The second task that Meadowcroft undertakes is the defense of the market process as a social system for human betterment. Here he takes his lead from Hayek in emphasizing that a complex division of labor has as its complement an inescapable division of knowledge. If we are to take advantage of all the dispersed knowledge and abilities that only reside in the separate individuals of society, then we must use the competitive price system. Because of the natural limits of the human mind, central planning and government regulation can never solve the problem of coordinating the actions of billions of people in the global economy.
Meadowcroft argues that by using the price system in this manner, each of us can succeed in assisting far more people around the world than can ever be effectively reached through government. As Hayek explained many decades ago, it is not necessary for each of us to know the unique circumstances and wants of multitudes of others to successfully orient our own activities toward them. By simply following the pricing signals that encourage the pursuit of profit and the avoidance of loss, we can apply ourselves in ways that serve our fellow men while advancing our own interests. This is a profound insight that has been understood since the time of Adam Smith, but has to be restated over and over again in the face of critics who never seem to grasp the argument.
Meadowcroft also responds to those who say that the market undermines the diversity of human culture and reduces it to the lowest common denominator. Drawing on a number of recent works, including Tyler Cowen’s In Praise of Commercial Culture and Creative Destruction, Meadowcroft shows that the market economy has supplied the means for maintaining and enhancing a wide variety of cultural contributions and has made them available for people in other societies to enjoy as well. To the extent that Western culture (including music, movies, and methods of doing business) has spread to other societies, it has been freely chosen, and should be respected as the result of voluntary exchange, just as aspects of non-Western culture have been absorbed into everyday life in America and Europe.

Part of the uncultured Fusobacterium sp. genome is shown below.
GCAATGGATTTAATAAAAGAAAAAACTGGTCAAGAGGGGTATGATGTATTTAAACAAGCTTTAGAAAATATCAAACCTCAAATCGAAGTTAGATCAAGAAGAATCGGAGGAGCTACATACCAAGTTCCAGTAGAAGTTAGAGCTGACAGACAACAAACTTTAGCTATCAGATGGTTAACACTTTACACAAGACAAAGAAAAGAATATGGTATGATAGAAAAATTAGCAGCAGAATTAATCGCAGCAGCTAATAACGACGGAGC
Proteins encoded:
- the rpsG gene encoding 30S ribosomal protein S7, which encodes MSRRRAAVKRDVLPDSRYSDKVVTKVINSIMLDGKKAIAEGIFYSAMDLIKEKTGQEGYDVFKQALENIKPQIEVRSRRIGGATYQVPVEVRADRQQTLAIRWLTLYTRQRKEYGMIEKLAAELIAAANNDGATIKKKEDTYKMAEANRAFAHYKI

While his book is not without flaws, John Meadowcroft has effectively summarized and applied many of the best arguments for the free society.
Richard Ebeling ([email protected]) is the president of FEE.
Peddling Panaceas: Popular Economists in the New Deal Era
by Gary Dean Best
Transaction Publishers • 2005 • 273 pages • $49.95
Reviewed by Burton Folsom, Jr.
The Great Depression of the 1930s marked a sharp turn in American economic thought. Orthodox economists, who argued for free markets and limited government, seemed to be discredited—even though most of their solutions remained untried under President Hoover. Instead, Americans were readier than ever to listen to new ideas about how government could be used to restore economic growth. Stuart Chase, in the last line of his 1932 book A New Deal asked: “Why should the Russians have all the fun of remaking a world?”
In Peddling Panaceas Gary Dean Best ably describes the thinking of three popular and influential economists during the 1930s—Chase, Edward Rumely, and David Cushman Coyle. Not one of these three men had advanced degrees and formal training in economics, but each one latched onto and popularized various ideas for government planning in the 1930s.
Rumely was an inflationist; he promoted his views as executive secretary of the Committee for the Nation to Rebuild Prices and Purchasing Power. He and his Committee argued that economic recovery would occur if the United States went off the gold standard and artificially raised the price of gold. If the price of gold went up, Rumely said, the price of commodities would do so as well. That price hike, in Rumely’s calculations, would break the deflationary spiral and lift American farmers and businessmen out of the economic doldrums.
The problem was that Roosevelt took the United States off the gold standard and raised the price of gold, but the prices of commodities did not rise as well. By 1934 Rumely was discredited and the President turned to other advisers.